A Conversation for TV Puppets

TV Puppets

Post 1

Mr. Turnip

There are more than this. In fact, if you think about, it there are hundreds. We could try to create a full list here with information about those we can remember. Please Help!

Here's a starter:

Basil Brush
Torchy the Battery Boy
Postman Pat
Muffin the Mule
Pinky and Perky
All the Gerry Anderson characters

The Bumblies:
Michael Bentine devised and wrote a thirteen part children's series about three friendly little aliens from outer space, cheerful ambassadors from the Planet Bumble, who landed in their flying saucer in the garden of an absent-minded professor of astronomy, with the express purpose of getting to know the children of Earth, and learning how to play their games.

The Bumblies had numbers rather than names. Bumbly One was their leader and the most intelligent one. Bumbly Two was the fattest and most jovial of the trio, and Bumbly Three was the dim one, who always got things wrong (and was the basis for the later Eccles character of Goons fame).

One particularly memorable feature about the Bumblies is that they slept on the ceiling.

In the course of the series Michael played Pirates with them, using a large pirate ship, which they conjured out of thin air by a thought process using their invention, the Bumblescope. They also played Cowboys and Indians, with costumes and props conjured up by the same process, and they followed this by playing King Arthur and the Knights of the Round Table, with jousting Bumblies riding on roller skates.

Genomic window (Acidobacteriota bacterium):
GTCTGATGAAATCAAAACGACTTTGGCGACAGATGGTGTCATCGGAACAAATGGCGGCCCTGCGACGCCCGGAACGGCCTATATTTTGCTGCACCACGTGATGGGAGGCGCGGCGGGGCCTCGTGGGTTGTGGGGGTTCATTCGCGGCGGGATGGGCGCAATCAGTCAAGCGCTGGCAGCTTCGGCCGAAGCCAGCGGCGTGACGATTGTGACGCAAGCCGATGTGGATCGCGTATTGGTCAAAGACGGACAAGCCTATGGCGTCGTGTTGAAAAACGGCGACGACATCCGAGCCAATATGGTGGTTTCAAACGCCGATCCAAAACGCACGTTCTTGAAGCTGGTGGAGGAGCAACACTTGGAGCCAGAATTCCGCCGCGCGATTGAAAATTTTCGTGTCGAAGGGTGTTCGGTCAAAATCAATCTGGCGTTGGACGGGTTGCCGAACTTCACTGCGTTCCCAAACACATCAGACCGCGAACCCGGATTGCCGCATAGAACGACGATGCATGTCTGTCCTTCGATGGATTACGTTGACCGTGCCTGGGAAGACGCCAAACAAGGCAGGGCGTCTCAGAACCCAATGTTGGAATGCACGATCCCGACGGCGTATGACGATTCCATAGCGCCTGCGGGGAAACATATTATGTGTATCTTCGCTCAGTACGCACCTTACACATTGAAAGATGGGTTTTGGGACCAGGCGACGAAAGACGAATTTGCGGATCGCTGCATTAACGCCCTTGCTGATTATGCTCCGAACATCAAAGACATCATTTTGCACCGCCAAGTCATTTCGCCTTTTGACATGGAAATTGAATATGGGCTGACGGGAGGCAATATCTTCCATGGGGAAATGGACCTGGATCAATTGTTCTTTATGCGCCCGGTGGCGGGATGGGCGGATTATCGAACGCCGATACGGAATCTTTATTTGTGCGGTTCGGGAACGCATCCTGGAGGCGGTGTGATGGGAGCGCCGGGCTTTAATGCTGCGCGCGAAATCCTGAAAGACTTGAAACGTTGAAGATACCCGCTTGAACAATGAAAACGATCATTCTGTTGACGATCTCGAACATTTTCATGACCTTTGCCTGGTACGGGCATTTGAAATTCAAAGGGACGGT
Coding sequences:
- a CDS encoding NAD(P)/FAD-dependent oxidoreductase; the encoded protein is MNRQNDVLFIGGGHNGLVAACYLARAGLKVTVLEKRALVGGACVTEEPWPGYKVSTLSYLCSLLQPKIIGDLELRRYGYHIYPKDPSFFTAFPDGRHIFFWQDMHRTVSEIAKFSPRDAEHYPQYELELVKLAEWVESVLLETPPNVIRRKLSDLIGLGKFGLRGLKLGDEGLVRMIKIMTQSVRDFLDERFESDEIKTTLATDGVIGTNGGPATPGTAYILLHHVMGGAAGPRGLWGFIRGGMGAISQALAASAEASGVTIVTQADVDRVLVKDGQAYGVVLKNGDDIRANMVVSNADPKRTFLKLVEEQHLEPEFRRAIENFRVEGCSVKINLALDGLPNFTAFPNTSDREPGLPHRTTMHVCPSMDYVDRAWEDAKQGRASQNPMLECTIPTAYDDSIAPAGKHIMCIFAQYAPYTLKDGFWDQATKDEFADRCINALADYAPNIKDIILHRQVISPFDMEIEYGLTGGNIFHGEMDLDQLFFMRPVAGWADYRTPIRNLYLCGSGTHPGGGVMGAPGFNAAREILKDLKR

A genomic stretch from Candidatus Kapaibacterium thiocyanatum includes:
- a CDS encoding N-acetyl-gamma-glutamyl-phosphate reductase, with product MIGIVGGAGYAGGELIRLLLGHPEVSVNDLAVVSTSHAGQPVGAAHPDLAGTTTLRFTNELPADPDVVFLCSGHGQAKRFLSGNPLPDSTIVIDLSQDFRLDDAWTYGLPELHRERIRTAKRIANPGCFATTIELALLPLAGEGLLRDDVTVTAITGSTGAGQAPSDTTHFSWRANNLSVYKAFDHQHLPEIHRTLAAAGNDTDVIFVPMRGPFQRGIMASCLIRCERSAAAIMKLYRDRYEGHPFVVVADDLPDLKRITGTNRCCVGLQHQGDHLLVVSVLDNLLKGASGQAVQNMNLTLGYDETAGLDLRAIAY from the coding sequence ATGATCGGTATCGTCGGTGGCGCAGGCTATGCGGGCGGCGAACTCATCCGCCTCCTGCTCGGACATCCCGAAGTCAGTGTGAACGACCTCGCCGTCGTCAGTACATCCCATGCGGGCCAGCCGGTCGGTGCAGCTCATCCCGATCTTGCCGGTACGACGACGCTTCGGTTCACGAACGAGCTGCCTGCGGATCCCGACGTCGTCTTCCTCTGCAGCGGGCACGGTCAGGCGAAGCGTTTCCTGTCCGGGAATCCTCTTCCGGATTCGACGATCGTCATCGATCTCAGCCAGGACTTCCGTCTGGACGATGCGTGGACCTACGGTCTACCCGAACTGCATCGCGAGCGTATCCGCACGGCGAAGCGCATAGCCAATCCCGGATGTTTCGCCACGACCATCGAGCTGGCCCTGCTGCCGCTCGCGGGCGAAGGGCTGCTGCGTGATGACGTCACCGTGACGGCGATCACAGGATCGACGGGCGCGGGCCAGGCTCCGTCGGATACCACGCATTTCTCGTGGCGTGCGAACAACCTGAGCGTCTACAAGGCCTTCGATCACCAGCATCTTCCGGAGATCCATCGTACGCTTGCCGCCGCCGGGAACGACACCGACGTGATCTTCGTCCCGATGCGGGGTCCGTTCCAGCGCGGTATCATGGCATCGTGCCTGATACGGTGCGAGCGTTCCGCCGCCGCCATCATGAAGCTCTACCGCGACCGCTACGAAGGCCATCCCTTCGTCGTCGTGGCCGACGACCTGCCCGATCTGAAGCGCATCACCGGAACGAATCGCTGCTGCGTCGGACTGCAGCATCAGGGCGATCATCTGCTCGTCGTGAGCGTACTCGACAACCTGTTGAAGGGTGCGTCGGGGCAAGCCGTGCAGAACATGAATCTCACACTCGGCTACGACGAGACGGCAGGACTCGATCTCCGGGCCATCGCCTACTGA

The final film was about motor-racing and featured Bumbly Three driving a racing-car round a table fitted out with with a race-track, pit-stops, and a spectators stand where Bumbly Two gave a sports commentary on the event.

Each episode was eleven minutes long. The puppets were designed by Angelo de Calferta, a talented spanish sculptor. Richard Dendy then moulded them in latex rubber and an engineer fitted them out with special internal remote control mechanisms.

Over to someone else for the moment. I will come back later and add some more myself.

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Post 2

Mr. Turnip

Here are some entries for the 1950's, which is my area of expertise.

(Perhaps someone else could deal with the decades from '60s to '90s?. Come on! You do remember those puppets, don't you? Between us we could try to cover all of them. It would make a really good Guide entry!).